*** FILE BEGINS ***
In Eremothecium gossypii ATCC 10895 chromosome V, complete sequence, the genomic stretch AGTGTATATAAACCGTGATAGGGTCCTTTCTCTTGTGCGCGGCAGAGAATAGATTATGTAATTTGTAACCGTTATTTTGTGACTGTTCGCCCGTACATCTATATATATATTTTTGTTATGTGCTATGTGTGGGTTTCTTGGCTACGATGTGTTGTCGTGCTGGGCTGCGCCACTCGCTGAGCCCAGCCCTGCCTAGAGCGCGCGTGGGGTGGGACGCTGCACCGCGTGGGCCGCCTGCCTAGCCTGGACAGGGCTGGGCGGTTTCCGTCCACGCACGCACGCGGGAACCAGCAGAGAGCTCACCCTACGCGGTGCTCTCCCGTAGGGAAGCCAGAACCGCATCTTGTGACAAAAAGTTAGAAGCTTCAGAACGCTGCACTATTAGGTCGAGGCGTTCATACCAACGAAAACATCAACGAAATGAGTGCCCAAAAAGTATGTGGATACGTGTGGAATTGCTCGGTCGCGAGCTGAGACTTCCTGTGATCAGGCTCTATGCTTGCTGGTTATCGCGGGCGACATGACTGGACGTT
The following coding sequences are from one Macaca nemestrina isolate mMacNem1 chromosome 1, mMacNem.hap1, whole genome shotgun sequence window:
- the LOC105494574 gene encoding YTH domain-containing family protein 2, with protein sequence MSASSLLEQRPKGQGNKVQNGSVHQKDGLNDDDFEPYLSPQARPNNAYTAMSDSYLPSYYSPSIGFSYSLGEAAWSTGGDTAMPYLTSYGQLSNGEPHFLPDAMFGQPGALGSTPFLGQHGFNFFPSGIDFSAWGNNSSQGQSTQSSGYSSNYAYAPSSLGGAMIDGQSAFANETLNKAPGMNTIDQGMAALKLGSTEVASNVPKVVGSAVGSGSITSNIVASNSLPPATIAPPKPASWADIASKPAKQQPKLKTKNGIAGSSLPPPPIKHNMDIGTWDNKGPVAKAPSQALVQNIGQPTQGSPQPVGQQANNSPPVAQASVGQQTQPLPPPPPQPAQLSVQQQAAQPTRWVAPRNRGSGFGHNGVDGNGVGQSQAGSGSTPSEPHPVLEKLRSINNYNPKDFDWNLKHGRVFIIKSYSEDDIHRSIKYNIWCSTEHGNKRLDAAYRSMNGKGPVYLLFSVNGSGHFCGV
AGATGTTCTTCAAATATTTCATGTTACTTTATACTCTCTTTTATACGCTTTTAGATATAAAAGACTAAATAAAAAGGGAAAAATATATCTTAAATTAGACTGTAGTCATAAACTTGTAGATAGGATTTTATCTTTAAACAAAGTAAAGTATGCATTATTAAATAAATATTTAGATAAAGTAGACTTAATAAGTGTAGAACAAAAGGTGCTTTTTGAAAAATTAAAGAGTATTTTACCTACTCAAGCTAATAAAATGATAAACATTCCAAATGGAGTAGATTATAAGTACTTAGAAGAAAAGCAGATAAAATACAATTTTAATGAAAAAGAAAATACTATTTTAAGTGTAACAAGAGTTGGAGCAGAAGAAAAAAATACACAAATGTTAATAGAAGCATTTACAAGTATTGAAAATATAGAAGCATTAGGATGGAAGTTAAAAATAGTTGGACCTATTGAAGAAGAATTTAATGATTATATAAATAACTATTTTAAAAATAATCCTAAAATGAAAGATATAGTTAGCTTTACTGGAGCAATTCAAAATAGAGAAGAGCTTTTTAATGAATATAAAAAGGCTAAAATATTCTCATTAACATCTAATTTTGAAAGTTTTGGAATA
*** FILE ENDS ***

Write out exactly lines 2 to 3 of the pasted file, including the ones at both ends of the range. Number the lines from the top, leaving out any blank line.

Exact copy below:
The following coding sequences are from one Macaca nemestrina isolate mMacNem1 chromosome 1, mMacNem.hap1, whole genome shotgun sequence window:
- the LOC105494574 gene encoding YTH domain-containing family protein 2, with protein sequence MSASSLLEQRPKGQGNKVQNGSVHQKDGLNDDDFEPYLSPQARPNNAYTAMSDSYLPSYYSPSIGFSYSLGEAAWSTGGDTAMPYLTSYGQLSNGEPHFLPDAMFGQPGALGSTPFLGQHGFNFFPSGIDFSAWGNNSSQGQSTQSSGYSSNYAYAPSSLGGAMIDGQSAFANETLNKAPGMNTIDQGMAALKLGSTEVASNVPKVVGSAVGSGSITSNIVASNSLPPATIAPPKPASWADIASKPAKQQPKLKTKNGIAGSSLPPPPIKHNMDIGTWDNKGPVAKAPSQALVQNIGQPTQGSPQPVGQQANNSPPVAQASVGQQTQPLPPPPPQPAQLSVQQQAAQPTRWVAPRNRGSGFGHNGVDGNGVGQSQAGSGSTPSEPHPVLEKLRSINNYNPKDFDWNLKHGRVFIIKSYSEDDIHRSIKYNIWCSTEHGNKRLDAAYRSMNGKGPVYLLFSVNGSGHFCGV